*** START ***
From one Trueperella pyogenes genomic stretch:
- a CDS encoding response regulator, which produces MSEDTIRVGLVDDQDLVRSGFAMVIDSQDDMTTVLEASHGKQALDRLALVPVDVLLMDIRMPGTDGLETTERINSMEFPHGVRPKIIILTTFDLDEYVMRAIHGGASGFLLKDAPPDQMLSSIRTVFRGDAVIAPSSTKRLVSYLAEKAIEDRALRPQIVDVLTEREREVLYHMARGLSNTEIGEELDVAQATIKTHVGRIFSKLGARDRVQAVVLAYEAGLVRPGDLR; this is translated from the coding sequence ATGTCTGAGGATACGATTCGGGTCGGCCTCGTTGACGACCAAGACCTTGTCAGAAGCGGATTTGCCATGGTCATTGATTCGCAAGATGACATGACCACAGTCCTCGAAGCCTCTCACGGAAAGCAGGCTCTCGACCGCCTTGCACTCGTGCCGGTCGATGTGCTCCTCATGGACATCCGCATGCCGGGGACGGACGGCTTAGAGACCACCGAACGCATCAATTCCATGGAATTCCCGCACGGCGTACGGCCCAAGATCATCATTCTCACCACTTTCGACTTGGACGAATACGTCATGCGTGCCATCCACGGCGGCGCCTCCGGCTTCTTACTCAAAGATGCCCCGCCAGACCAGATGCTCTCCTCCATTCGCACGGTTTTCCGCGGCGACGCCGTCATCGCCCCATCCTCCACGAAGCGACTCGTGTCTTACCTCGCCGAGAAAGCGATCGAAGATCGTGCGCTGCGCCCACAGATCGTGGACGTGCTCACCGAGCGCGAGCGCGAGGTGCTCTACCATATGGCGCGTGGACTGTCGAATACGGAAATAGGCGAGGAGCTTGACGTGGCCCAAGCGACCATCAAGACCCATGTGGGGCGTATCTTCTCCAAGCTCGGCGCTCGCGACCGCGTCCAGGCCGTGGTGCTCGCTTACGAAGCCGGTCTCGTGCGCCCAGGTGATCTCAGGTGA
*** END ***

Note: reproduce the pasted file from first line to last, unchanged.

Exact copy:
From one Trueperella pyogenes genomic stretch:
- a CDS encoding response regulator, which produces MSEDTIRVGLVDDQDLVRSGFAMVIDSQDDMTTVLEASHGKQALDRLALVPVDVLLMDIRMPGTDGLETTERINSMEFPHGVRPKIIILTTFDLDEYVMRAIHGGASGFLLKDAPPDQMLSSIRTVFRGDAVIAPSSTKRLVSYLAEKAIEDRALRPQIVDVLTEREREVLYHMARGLSNTEIGEELDVAQATIKTHVGRIFSKLGARDRVQAVVLAYEAGLVRPGDLR; this is translated from the coding sequence ATGTCTGAGGATACGATTCGGGTCGGCCTCGTTGACGACCAAGACCTTGTCAGAAGCGGATTTGCCATGGTCATTGATTCGCAAGATGACATGACCACAGTCCTCGAAGCCTCTCACGGAAAGCAGGCTCTCGACCGCCTTGCACTCGTGCCGGTCGATGTGCTCCTCATGGACATCCGCATGCCGGGGACGGACGGCTTAGAGACCACCGAACGCATCAATTCCATGGAATTCCCGCACGGCGTACGGCCCAAGATCATCATTCTCACCACTTTCGACTTGGACGAATACGTCATGCGTGCCATCCACGGCGGCGCCTCCGGCTTCTTACTCAAAGATGCCCCGCCAGACCAGATGCTCTCCTCCATTCGCACGGTTTTCCGCGGCGACGCCGTCATCGCCCCATCCTCCACGAAGCGACTCGTGTCTTACCTCGCCGAGAAAGCGATCGAAGATCGTGCGCTGCGCCCACAGATCGTGGACGTGCTCACCGAGCGCGAGCGCGAGGTGCTCTACCATATGGCGCGTGGACTGTCGAATACGGAAATAGGCGAGGAGCTTGACGTGGCCCAAGCGACCATCAAGACCCATGTGGGGCGTATCTTCTCCAAGCTCGGCGCTCGCGACCGCGTCCAGGCCGTGGTGCTCGCTTACGAAGCCGGTCTCGTGCGCCCAGGTGATCTCAGGTGA